When I first heard about Windows Subsystem for Linux (WSL), I got excited. I hadn't used Windows for development in years. Configuring Node and Ruby on Rails in Linux or on a Mac was easy; so I didn't have much impetus to switch. I'd also heard of how Rails didn't run well on Windows, so I didn't bother with it. I've ran a few things in cygwin years ago. I dabbled with Git Bash, but the emulation there didn't capture my attention.
I started my web development career using both Mac and Windows. Node and npm didn't exist yet. Most of the static web content I build relied on jQuery or Flash. Back then I used Smultron or TextWrangler on the Mac and Notepad++ in Windows. Then I moved to Aptana Studio as it worked on Mac, Linux and Windows. This was followed by Brackets, then Atom, and today I use VS Code. In fact, Visual Studio Code integrates with the Windows Subsystem for Linux quite well and there's an extension to support it.
I'd used a MacBook Pro for almost three and half years, but it was in dire need of replacement. So back in October, I purchased a Razer Blade Stealth and took a stab at using WSL on it. Unfortunately, with WSL version 1, I ran into issues that hadn't been ironed out yet. Its also possible that I set something up incorrectly at the time. Either way, after getting both Node and Ruby on Rails installed, I ran into odd errors and warnings when I set up sample projects. As a result, I gave up on the endeavor and installed Ubuntu.
Ubuntu ran rather well except for a few bugs that might have been related to the graphics card driver. The screen wouldn't always wake properly after the machine went to sleep. As fate would have it, I also ended up needing to connect to a client's VPN that would only work on Windows and Mac. So Windows got reinstalled. I was able to quickly get Linux running in a virtual machine, and that carried me through the end of the project.
There were a few things I didn't like about depending on a virtual machine in my default development workflow.
Memory Usage One key issue I faced was that running two operating systems simultaneously takes up a lot of your computer's memory. Things ran rather slow. I was able to mitigate this by running Kubuntu, and could have tried any number of Linux distributions optimized to use fewer system resources.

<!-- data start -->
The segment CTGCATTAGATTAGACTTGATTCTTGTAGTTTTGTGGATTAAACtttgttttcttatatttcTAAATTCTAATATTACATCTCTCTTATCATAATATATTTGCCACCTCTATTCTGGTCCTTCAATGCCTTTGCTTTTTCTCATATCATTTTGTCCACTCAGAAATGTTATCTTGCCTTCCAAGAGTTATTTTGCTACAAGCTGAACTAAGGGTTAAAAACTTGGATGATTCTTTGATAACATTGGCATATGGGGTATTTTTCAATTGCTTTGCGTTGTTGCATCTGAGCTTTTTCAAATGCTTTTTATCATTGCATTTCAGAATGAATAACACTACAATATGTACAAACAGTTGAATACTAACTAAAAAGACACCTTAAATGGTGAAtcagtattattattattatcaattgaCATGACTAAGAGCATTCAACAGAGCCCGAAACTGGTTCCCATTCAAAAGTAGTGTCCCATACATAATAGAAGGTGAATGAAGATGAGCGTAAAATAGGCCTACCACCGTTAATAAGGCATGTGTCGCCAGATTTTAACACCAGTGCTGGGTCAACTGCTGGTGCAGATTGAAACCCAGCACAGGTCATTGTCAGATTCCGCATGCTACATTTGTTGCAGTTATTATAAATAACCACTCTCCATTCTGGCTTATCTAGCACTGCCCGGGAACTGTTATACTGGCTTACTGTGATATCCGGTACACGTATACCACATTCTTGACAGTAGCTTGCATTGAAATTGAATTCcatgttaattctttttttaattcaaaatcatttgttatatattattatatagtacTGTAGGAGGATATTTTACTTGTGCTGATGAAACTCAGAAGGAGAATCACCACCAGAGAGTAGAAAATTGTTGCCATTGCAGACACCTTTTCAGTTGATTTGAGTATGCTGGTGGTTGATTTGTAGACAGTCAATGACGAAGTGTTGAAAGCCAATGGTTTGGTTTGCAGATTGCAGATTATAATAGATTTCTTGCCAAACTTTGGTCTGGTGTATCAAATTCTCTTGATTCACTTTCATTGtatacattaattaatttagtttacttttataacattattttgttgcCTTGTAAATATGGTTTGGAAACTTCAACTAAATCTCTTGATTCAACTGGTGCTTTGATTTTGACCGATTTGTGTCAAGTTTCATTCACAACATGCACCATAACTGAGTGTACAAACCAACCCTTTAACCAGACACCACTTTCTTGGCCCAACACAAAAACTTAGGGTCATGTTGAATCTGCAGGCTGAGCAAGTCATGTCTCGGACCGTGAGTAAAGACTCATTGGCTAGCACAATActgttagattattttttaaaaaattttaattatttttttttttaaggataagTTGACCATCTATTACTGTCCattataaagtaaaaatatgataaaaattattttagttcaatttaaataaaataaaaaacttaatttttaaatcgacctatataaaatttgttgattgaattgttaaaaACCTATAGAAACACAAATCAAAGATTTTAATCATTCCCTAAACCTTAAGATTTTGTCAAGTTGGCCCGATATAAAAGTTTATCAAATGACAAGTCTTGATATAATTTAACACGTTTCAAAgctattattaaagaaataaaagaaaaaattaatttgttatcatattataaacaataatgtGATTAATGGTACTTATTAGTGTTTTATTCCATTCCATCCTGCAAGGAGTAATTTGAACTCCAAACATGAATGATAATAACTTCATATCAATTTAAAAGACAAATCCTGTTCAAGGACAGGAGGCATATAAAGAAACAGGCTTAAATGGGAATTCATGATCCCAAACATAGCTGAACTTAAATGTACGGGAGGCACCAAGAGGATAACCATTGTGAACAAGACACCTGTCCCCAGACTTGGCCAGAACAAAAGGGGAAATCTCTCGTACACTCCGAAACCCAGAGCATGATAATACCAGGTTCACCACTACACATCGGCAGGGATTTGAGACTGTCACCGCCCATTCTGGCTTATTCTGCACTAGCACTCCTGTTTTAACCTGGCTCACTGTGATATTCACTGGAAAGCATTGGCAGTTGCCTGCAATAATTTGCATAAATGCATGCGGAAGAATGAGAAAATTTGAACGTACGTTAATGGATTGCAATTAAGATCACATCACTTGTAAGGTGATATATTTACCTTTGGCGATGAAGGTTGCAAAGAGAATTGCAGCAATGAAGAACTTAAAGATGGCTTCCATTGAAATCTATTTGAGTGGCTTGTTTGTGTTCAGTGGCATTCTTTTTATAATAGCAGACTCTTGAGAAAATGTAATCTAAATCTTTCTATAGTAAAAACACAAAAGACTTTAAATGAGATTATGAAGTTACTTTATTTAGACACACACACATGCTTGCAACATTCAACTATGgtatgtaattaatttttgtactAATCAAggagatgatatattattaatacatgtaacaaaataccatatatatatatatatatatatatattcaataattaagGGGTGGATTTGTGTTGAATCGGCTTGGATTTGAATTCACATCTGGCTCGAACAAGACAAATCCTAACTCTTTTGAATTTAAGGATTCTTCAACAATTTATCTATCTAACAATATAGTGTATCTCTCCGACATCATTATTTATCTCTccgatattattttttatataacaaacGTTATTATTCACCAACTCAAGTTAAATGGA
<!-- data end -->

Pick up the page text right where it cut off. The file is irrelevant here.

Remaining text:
Display Scaling The second issue I faced is that running Linux in a virtual machine on a 4K monitor didn't scale all that well. Windows applications scaled fine. I didn't have the time to dig into solutions, so I set the display to a lower resolution and went about my work.
Context Switching This was more of an annoyance, but constantly switching between a Linux and Windows mindset felt odd. Especially when I'd find myself using a system wide keyboard shortcut in the wrong environment. I'd also find myself not remembering if a browser tab was open inside the virtual machine or Windows.
So over a month ago I took the plunge and tried out the latest slow release build of Windows 10 Version 2004, which includes Windows Subsystem for Linux version 2.
Signing up for the Windows Insider Program
Currently only the first version of WSL can be installed in retail builds of Windows. In order to install WSL2 today you will need to join the Windows Insider Program and switch your builds to Slow releases. Once Windows 10 Version 2004 is released, however, you won't need to be part of the insider program to use WSL2. If you'd like to compare the difference between WSL 1 and WSL 2 go here.
After the installation is complete, you can confirm you have an appropriate build of Windows one of two ways. The first option: open a command prompt and execute
- Open a run dialog using
Windows Logo Key + R
cmdand click OK
verand press Enter
- Open a run dialog using
Windows Logo Key + R
winverand click Ok
Your build version should be 19041 or higher.
Setup Windows Subsystem for Linux (version 2)
Before you begin, please note that your computer needs to support Hyper-V virtualization.
You can now install WSL using Microsoft's guide or follow the steps below:
Open PowerShell as an Administrator
dism.exe /online /enable-feature /featurename:Microsoft-Windows-Subsystem-Linux /all /norestart
Enable the Virtual Machine Platform:
dism.exe /online /enable-feature /featurename:VirtualMachinePlatform /all /norestart
Restart your computer
Re-open PowerShell and set the default wsl version to
wsl --set-default-version 2
You may get a message stating
WSL 2 requires an update to its kernel component. For information please visit https://aka.ms/wsl2kernel. Go to the site, install the kernel component.
Install Ubuntu. This should install the latest Ubuntu LTS.
If you install Ubuntu before installing the WSL 2 update, I believe you'll need to manually set the version to of WSL to use and a conversion will be initiated:
wsl --set-version Ubuntu 2